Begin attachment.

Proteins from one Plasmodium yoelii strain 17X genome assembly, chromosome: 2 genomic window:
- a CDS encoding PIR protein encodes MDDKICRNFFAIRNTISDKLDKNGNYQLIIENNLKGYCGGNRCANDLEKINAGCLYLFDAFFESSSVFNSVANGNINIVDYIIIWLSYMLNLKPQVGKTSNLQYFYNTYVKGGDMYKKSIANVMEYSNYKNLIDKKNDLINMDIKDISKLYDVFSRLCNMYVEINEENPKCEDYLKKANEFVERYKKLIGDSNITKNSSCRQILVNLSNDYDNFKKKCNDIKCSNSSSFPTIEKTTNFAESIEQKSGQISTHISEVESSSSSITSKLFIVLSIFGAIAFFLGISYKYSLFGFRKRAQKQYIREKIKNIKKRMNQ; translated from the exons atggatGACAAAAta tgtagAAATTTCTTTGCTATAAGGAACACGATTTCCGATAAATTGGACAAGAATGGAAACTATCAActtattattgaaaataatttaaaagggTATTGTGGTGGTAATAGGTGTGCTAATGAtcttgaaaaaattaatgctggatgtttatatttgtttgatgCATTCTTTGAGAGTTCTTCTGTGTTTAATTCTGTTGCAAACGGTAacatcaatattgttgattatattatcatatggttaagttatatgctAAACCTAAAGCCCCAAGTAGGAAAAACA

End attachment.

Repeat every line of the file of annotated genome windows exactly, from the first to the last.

Proteins from one Plasmodium yoelii strain 17X genome assembly, chromosome: 2 genomic window:
- a CDS encoding PIR protein encodes MDDKICRNFFAIRNTISDKLDKNGNYQLIIENNLKGYCGGNRCANDLEKINAGCLYLFDAFFESSSVFNSVANGNINIVDYIIIWLSYMLNLKPQVGKTSNLQYFYNTYVKGGDMYKKSIANVMEYSNYKNLIDKKNDLINMDIKDISKLYDVFSRLCNMYVEINEENPKCEDYLKKANEFVERYKKLIGDSNITKNSSCRQILVNLSNDYDNFKKKCNDIKCSNSSSFPTIEKTTNFAESIEQKSGQISTHISEVESSSSSITSKLFIVLSIFGAIAFFLGISYKYSLFGFRKRAQKQYIREKIKNIKKRMNQ; translated from the exons atggatGACAAAAta tgtagAAATTTCTTTGCTATAAGGAACACGATTTCCGATAAATTGGACAAGAATGGAAACTATCAActtattattgaaaataatttaaaagggTATTGTGGTGGTAATAGGTGTGCTAATGAtcttgaaaaaattaatgctggatgtttatatttgtttgatgCATTCTTTGAGAGTTCTTCTGTGTTTAATTCTGTTGCAAACGGTAacatcaatattgttgattatattatcatatggttaagttatatgctAAACCTAAAGCCCCAAGTAGGAAAAACA